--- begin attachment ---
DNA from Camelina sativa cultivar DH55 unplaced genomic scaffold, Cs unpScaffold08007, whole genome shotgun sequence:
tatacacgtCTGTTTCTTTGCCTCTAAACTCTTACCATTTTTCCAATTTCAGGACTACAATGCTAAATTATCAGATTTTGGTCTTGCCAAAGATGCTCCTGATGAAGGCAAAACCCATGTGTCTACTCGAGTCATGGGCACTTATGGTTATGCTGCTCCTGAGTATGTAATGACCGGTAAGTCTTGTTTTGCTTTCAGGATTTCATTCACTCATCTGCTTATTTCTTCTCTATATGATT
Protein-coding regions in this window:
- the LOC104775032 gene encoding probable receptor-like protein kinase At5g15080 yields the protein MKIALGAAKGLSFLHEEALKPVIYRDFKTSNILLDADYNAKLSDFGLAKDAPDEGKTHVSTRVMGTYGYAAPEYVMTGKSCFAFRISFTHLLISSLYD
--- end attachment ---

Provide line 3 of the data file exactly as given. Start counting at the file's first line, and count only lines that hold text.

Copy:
Protein-coding regions in this window: